But this isn't as big of a deal any more for a couple of reasons. First of all, many kids were taken in by unscrupulous agents who told them they'd be drafted higher than they really were. In today's world there are dozens of websites that project the draft, and everybody knows about where they're going to go. Nobody thinks they'll be a first rounder and then goes un-drafted. Not only did we have a lot of high school busts back in the day, but we also had a lot of kids who left college very early who were busts, and we aren't seeing as many of those anymore either. More importantly, there are alternatives now. We have the D-League, and players can make millions of dollars playing in rapidly growing European leagues. So if players get drafted and aren't going to play then teams have places to dump them so that they can continue to develop. The fear of players ruining their career is not really much of an issue anymore.

The one-and-done players are bad for college basketball: Nobody enjoys the one-and-done players. Even many Kentucky fans are very uncomfortable with the John Calipari situation at Kentucky. It's fine if a player shows up, has a great season and can't turn down the NBA. It's when we have players who show up at college with no intention of ever showing up for more than a semester of classes, and are just making a six month pit stop on the way to the NBA, that it's a problem. If they want to go pro then let them go pro. And if they're not as good as everybody thinks they are then they can go spend a year in the D-League.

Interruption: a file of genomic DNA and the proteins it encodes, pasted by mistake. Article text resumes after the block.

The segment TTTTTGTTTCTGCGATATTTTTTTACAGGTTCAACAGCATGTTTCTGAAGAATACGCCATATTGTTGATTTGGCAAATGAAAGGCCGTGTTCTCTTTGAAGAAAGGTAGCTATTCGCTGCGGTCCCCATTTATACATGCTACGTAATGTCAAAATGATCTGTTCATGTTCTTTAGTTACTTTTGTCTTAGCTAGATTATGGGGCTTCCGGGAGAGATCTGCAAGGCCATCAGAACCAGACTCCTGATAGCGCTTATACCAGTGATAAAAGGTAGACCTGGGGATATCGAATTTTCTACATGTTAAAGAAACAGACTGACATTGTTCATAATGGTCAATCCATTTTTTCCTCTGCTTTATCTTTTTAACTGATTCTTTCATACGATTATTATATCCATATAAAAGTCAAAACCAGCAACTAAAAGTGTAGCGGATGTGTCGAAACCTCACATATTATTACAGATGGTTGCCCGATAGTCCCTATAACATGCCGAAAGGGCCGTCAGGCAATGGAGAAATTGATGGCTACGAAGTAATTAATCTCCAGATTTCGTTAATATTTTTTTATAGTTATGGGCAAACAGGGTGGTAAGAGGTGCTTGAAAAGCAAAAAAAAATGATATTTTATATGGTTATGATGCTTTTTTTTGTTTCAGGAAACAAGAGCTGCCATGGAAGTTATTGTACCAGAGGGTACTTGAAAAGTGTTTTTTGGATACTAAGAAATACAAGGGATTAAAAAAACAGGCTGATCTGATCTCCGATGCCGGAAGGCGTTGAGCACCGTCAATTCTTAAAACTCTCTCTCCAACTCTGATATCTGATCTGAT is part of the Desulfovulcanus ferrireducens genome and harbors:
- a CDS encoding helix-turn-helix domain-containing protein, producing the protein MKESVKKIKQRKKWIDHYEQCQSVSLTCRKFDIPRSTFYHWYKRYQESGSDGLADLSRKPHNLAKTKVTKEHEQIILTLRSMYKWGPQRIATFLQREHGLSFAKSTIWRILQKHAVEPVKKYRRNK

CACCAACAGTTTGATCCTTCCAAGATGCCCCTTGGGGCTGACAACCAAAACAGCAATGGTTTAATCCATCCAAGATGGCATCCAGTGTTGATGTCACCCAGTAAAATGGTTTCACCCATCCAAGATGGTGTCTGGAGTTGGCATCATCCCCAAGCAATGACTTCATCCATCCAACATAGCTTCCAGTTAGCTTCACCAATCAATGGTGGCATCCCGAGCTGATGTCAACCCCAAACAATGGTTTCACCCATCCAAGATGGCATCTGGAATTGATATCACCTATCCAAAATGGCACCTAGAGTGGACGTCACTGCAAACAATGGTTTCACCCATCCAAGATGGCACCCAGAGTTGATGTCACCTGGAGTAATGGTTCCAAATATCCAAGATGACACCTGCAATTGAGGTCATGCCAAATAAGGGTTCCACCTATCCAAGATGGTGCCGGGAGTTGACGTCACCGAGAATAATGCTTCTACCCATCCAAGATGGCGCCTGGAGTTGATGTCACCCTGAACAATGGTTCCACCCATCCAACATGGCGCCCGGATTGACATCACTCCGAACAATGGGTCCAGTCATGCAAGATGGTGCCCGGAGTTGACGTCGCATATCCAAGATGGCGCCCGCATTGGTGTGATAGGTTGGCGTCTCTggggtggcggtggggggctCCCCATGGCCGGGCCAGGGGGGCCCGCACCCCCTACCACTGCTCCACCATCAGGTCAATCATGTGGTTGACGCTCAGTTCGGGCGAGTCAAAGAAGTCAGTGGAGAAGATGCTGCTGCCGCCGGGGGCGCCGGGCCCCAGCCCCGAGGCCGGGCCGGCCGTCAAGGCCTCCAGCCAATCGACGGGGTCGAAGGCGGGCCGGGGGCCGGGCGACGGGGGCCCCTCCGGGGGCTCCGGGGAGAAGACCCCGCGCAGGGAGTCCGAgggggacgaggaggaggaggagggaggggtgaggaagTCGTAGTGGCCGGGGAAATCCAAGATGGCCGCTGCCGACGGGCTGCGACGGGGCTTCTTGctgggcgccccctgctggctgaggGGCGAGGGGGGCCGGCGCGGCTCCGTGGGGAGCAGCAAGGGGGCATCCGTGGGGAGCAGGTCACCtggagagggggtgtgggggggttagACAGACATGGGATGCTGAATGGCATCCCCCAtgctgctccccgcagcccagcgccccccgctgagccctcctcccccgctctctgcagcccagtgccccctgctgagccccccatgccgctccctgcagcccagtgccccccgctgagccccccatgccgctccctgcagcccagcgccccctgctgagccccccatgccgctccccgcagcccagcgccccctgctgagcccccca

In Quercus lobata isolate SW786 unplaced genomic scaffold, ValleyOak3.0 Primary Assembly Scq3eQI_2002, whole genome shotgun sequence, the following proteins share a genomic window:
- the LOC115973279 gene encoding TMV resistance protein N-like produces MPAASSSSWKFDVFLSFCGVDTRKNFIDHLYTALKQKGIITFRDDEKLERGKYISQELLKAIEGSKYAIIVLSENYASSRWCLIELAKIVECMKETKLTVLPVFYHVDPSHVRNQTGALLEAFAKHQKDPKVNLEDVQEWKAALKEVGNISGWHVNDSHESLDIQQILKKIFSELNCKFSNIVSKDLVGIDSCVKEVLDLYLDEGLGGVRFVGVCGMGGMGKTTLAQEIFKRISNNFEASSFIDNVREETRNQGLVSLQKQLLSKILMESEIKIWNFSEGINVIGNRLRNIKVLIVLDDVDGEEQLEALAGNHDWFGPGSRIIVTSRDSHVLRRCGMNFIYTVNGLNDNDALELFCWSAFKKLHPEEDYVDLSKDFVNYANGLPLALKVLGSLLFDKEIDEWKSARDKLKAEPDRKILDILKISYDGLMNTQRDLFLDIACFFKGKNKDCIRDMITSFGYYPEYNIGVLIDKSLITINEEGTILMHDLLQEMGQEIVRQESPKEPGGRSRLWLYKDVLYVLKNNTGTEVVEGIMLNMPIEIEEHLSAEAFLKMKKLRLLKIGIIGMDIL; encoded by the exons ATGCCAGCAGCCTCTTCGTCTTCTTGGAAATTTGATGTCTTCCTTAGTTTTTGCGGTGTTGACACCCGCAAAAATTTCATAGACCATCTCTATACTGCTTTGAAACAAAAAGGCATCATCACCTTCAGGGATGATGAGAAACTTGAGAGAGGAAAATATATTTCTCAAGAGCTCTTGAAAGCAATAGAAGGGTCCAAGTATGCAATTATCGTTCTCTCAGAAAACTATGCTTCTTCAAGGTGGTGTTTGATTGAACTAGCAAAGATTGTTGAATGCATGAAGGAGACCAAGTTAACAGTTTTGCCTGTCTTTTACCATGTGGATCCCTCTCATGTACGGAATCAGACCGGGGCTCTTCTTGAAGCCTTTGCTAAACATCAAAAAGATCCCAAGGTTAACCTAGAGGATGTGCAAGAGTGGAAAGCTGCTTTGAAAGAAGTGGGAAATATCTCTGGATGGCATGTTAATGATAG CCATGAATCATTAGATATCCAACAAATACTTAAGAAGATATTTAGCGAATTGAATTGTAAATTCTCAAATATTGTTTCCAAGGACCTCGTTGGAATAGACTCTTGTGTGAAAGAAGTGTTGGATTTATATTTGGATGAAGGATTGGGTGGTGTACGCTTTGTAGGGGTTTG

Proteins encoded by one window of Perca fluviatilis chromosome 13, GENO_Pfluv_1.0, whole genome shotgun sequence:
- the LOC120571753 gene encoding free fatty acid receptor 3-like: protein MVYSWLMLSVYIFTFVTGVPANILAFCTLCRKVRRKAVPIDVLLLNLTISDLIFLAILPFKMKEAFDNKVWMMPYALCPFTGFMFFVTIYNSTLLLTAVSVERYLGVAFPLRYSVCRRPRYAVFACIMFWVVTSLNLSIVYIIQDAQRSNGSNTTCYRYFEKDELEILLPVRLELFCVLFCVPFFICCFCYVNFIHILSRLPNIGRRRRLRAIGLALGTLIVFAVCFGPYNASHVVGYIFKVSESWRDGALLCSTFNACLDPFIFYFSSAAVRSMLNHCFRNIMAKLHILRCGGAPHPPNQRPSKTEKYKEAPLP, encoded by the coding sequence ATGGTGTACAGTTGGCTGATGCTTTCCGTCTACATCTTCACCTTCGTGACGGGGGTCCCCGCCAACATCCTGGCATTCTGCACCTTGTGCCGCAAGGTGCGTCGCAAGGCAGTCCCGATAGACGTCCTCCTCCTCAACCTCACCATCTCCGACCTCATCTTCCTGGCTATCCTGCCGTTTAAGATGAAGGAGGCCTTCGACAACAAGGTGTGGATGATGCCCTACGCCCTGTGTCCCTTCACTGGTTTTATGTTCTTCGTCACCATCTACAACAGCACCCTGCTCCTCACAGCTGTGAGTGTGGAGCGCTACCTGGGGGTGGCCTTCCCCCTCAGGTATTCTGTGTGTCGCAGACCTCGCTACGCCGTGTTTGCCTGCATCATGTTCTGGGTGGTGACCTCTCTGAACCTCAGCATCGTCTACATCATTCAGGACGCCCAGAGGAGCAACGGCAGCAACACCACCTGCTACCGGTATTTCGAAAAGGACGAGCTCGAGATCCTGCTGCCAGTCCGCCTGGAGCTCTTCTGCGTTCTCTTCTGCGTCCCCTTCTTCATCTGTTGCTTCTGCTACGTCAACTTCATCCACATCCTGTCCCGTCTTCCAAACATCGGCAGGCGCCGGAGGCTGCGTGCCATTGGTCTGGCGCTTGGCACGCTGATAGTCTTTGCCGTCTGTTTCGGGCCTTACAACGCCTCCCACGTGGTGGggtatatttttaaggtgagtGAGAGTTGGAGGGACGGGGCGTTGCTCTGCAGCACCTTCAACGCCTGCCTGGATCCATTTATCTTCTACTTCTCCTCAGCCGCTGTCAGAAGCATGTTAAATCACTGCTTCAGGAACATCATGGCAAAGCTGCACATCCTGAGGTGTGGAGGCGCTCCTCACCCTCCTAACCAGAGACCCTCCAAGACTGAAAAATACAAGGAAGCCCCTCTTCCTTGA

Go back to the old rule: The Travis idea of not letting freshmen play is dumb for a few reasons. First of all, nobody who thinks they might go pro after a year would go to college, they'd just jump to the Europe or the D-League and never give a college career a chance. In addition, what happens if you have a case where a team blows up with a lot of players leaving due to the NBA, and/or a coaching change and/or internal issues, such as we have now with schools like Oklahoma, Kentucky and USC? Or what about a case where a school just graduates a ton of seniors, like Cornell or Kent State? Since teams are limited to 13 scholarships, if seven players leave you can only play six guys the next year unless you stock up on Juco players or just add a bunch of walk-ons from campus! Travis seems to think that this would be an elaborate game of chicken and the NBA would fold, but in fact they would call the bluff knowing that college basketball can't survive without allowing freshmen to play in the modern scholarship era.

Instead, just let players go pro out of high school, or after any year of college. If they go pro but end up unable to play well then they can play in another league. There are other options, and any player who has the talent to think they can play in the NBA and who is willing to play at a lower level will have a job for them at a lower level at the very least. And while some players will still go one-and-done, they will at least be considering the possibility of sticking around further, and will be student-athletes. If players at least enter college basketball knowing they might want to stay another year then they'll play with an open mind and if they enjoy their situation then they'll stay longer. And at least they'll be going to class.

In the modern era, the one-and-done rule just doesn't make sense.